InfoShare is a database that specializes in gathering information pertaining social aspects of life on a statistical level.
It’s used to create tables consisting of numerical data, displaying the various categories in which the user wishes to preview. From the tabs shown in the database, the user is able to compare various areas in not only New York City but other cities in other states as well.
You’ll be able to view the Census from a range of years and be able to gather information accordingly.
There isn’t any usage of controlled vocabulary in InfoShare however there are various categories in which the user can select in hopes to find what they’re looking for.
There are a couple of things that have surprised me by exploring via InfoShare:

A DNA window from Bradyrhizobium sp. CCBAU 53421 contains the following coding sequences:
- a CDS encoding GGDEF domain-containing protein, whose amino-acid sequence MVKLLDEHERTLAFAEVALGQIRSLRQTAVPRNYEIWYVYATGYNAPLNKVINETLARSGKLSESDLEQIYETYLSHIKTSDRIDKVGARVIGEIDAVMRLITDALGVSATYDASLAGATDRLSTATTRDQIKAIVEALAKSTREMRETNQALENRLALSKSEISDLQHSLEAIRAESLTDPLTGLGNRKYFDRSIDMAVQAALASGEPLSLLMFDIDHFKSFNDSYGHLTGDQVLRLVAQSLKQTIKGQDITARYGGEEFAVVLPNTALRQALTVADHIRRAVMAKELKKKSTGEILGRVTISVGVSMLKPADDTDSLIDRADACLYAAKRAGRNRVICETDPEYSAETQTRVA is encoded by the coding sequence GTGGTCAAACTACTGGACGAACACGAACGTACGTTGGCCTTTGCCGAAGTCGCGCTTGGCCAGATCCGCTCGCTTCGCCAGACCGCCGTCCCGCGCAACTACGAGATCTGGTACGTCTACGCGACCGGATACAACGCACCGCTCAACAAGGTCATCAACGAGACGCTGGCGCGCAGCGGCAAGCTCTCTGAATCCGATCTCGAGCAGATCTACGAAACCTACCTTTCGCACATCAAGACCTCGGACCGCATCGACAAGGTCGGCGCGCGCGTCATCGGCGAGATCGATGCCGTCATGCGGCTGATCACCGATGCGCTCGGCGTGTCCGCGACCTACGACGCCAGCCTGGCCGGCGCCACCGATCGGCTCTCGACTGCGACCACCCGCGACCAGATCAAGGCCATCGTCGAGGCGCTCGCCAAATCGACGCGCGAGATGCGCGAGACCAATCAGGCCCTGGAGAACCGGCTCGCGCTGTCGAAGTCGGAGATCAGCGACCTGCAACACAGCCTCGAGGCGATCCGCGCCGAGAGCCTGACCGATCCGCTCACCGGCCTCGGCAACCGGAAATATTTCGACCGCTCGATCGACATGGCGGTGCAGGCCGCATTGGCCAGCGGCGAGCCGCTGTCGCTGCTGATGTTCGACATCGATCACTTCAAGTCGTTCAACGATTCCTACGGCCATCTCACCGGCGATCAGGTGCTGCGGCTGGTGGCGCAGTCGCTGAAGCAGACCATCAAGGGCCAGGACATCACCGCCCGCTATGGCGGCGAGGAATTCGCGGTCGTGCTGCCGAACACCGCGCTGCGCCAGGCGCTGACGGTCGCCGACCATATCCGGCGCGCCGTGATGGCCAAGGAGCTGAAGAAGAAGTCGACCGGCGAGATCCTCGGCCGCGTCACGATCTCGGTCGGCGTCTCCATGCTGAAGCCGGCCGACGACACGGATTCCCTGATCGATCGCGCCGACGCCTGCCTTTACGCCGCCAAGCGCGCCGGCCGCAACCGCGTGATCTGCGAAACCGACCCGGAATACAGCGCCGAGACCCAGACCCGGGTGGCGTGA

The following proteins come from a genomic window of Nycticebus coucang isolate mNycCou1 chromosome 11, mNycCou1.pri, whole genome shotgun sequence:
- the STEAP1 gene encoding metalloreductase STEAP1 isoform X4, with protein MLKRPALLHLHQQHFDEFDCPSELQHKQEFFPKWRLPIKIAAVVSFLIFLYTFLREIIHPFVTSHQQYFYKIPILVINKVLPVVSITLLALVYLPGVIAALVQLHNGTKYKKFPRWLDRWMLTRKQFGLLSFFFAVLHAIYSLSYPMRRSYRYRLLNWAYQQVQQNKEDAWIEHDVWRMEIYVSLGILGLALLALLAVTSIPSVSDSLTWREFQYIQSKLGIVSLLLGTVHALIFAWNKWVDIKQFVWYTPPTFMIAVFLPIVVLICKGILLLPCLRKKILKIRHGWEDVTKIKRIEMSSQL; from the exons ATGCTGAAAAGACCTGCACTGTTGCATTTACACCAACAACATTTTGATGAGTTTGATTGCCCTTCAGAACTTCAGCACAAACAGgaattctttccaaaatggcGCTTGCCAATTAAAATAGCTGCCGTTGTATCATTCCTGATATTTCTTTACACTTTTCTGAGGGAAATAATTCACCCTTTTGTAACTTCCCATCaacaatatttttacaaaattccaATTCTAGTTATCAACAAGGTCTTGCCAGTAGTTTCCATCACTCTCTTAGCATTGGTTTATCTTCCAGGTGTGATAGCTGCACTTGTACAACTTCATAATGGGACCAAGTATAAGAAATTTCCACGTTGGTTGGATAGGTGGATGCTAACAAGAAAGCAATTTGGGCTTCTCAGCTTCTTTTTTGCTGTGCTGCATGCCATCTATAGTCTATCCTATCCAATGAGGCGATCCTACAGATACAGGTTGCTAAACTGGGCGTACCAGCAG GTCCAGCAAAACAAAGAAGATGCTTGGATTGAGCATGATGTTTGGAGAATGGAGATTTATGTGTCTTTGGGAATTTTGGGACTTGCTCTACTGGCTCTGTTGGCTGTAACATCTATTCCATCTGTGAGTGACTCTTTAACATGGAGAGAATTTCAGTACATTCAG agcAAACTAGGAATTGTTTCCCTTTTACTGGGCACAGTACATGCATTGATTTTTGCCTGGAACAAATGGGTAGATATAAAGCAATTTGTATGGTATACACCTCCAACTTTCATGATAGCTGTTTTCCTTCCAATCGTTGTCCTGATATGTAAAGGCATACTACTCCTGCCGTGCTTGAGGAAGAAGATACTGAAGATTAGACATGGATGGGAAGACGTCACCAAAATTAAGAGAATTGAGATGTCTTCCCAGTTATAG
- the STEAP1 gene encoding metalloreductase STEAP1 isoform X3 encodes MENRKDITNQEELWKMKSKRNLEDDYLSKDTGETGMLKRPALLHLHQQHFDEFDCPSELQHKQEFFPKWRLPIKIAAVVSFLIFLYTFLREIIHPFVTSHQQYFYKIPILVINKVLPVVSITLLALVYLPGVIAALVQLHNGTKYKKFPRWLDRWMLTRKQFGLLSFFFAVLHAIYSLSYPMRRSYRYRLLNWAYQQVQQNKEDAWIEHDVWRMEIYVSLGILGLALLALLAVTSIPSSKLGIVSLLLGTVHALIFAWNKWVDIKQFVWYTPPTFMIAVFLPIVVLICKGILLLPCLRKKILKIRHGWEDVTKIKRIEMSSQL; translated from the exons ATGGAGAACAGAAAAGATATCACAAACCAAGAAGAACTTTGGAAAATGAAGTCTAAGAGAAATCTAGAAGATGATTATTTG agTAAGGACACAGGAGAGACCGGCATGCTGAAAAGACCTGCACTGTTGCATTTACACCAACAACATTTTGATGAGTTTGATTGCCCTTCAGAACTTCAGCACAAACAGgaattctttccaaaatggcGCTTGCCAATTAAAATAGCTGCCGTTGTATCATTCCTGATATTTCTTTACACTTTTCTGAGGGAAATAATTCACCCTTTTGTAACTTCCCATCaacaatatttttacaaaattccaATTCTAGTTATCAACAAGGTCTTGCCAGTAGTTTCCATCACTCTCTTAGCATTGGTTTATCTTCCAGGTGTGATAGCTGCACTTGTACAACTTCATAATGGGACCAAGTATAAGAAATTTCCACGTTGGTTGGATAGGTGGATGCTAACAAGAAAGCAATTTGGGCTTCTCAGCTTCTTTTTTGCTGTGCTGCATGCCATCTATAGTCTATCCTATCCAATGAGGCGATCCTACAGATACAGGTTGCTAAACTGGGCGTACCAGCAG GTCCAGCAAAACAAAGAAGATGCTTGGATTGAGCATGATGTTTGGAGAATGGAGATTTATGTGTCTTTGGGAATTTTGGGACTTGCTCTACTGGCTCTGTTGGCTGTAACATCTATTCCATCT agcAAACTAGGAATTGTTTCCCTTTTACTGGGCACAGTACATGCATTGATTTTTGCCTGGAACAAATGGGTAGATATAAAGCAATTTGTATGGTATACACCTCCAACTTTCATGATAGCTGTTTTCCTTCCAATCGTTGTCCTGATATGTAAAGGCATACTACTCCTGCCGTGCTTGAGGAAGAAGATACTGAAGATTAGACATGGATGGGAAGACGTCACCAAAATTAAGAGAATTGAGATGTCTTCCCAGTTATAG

- The availability of federal government data (i.e. Census) to the public or academic scholars
- The precision of the numerical values and specific categories that the databases provides
Combines the library catalogs of 9000 libraries. Includes more than 67 million items. If a book was ever published, chances are it’s listed in here.
The WorldCat database provides insight to millions of books and other pieces of literature and allows the users to browse through various formats (i.e. large print, braille, manuscript, microform, audio, VHS, DVD, etc.).
Using WorldCat, you’re more likely to find books and other pieces of literature in various formats listed above.
There is controlled vocabulary in the sense that a drop-list is provided so that you’re able to select the category that best fits the word/phrase that you typed into the search box.
I’ve noticed how interesting WorldCat allows you to limit your search type to certain formats as well as the type of audience and the type of content (i.e. Fiction, Non-Fiction, etc.). I also thought that it was interesting how there’s a specific CUNY libraries drop-box as well a “Library Code” search box to specifically locate the OCLC.